DURHAM, New Hampshire–Economic research firm e-forecasting.com in conjunction with Smith Travel Research announced the HIP hit a snag in its recovery. After going up two months in a row, HIP declined 2.1 percent in September. HIP, the Hotel Industry's Pulse index, is a composite indicator that gauges business activity in the U.S. hotel industry in real-time. The latest decline brought the index to a reading of 79.7. The index was set to equal 100 in 2000.
HIP's six-month growth rate, which historically has signaled turning points in U.S. hotel business activity, worsened to -14.6 percent after registering -13.8 percent in August. To put this in perspective, March was the worst month of the current cycle when the six-month growth rate hit -23.4 percent. This compares with a long-term annual growth rate of 3.2 percent, the same as the 38-year average annual growth rate of the industry's gross domestic product.
“The hotel industry recovery hit a snag this month, which is common,” said Evangelos Simos, chief economist of e-forecasting.com. “At this point, we still see that the major declines ended in June and believe that will be the true turning point. Yet, with this reading, we are hit with the reality that recovery may be a bumpy ride.”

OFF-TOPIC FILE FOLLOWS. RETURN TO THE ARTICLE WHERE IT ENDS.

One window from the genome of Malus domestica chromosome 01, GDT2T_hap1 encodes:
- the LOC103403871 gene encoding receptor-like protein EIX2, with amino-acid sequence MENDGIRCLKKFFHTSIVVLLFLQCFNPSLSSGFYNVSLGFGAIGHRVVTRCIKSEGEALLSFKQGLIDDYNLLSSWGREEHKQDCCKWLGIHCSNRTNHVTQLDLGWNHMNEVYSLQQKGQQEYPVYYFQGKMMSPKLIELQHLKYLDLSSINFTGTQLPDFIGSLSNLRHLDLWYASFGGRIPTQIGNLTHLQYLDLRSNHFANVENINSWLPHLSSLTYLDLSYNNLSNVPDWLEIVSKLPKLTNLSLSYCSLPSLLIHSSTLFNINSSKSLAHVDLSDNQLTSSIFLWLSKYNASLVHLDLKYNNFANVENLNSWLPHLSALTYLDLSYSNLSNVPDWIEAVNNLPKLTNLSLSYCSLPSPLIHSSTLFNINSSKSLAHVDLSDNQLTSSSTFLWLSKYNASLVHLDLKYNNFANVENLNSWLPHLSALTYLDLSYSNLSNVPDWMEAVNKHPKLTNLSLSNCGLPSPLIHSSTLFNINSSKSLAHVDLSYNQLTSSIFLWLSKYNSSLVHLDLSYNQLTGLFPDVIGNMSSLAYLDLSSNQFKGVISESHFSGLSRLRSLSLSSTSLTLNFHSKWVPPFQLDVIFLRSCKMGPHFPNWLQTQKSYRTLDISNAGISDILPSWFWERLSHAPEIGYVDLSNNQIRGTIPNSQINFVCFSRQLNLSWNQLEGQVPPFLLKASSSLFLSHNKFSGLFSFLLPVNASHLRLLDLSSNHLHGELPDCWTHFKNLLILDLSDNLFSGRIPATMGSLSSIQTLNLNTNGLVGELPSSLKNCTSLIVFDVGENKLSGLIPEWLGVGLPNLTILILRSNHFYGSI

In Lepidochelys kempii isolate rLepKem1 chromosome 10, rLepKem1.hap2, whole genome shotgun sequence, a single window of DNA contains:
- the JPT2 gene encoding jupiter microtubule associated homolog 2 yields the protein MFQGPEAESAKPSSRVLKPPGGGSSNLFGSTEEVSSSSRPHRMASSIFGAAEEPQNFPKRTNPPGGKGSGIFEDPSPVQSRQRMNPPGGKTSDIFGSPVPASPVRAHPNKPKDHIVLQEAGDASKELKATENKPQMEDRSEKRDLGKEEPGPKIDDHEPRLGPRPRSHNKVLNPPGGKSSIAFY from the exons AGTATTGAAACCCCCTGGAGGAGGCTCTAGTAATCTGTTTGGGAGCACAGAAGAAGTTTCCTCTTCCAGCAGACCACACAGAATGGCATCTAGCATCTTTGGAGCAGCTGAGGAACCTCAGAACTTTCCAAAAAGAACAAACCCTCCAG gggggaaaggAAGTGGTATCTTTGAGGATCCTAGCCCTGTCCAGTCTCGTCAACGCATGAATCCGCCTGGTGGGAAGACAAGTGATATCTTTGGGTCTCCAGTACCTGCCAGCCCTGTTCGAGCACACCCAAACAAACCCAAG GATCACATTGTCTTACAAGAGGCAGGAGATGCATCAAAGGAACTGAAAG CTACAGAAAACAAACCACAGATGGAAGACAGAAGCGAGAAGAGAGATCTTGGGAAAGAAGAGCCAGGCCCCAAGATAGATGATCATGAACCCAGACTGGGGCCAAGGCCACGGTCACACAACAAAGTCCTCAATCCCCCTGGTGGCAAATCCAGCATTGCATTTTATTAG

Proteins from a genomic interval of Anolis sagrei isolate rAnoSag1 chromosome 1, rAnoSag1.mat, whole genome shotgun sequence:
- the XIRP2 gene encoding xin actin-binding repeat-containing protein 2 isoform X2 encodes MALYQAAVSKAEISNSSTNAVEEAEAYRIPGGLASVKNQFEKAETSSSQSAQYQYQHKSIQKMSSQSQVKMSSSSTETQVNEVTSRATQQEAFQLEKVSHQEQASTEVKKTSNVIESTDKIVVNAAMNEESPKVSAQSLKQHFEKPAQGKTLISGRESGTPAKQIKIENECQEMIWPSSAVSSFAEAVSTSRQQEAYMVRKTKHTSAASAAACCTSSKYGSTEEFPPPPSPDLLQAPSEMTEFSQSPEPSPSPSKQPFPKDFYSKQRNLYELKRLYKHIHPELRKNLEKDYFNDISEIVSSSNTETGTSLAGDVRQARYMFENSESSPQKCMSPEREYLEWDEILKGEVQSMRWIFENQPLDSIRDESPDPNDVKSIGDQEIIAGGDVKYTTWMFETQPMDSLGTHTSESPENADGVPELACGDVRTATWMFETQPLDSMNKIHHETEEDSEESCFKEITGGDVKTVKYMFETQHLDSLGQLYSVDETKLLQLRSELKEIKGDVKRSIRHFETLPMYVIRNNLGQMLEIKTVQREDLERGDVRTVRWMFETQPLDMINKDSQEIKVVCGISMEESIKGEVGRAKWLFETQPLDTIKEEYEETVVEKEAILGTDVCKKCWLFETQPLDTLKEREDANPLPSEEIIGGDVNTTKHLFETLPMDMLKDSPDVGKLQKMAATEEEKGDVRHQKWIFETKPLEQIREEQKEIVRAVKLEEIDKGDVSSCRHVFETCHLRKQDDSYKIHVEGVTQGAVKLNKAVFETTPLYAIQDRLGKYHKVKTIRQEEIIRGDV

The probability of business expansion declined to 17.5 percent in September, after reaching 76.1 percent in August.
“The HIP had shown improvements over the previous two months, but we’ve tried to approach those gains with cautious optimism,” said Chad Church, industry research manager at STR. “Over the past months, we saw leisure demand continue to make strides in recovery while business travel maintained its downward trend. Now that the summer travel season has come to an end, we’re waiting to see any signs of life from the business segment.”
The Hotel Industry Pulse index, or HIP for short, is a hotel industry indicator that was created to fill the void of a real-time monthly indicator that captures current conditions. The indicator provides useful information about the timing and degree of the industry’s linking with the U.S. business cycle for the past 40 years. Simply put, it tracks monthly overall business conditions in the industry, like an industry GDP, and points, in a timely way, to the changes in direction from growth to recession or vice versa. The composite indicator is made with the following components: revenues from consumers staying at hotels and motels adjusted for inflation, room occupancy rate and hotel employment, and other key economic factors that influence hotel business activity.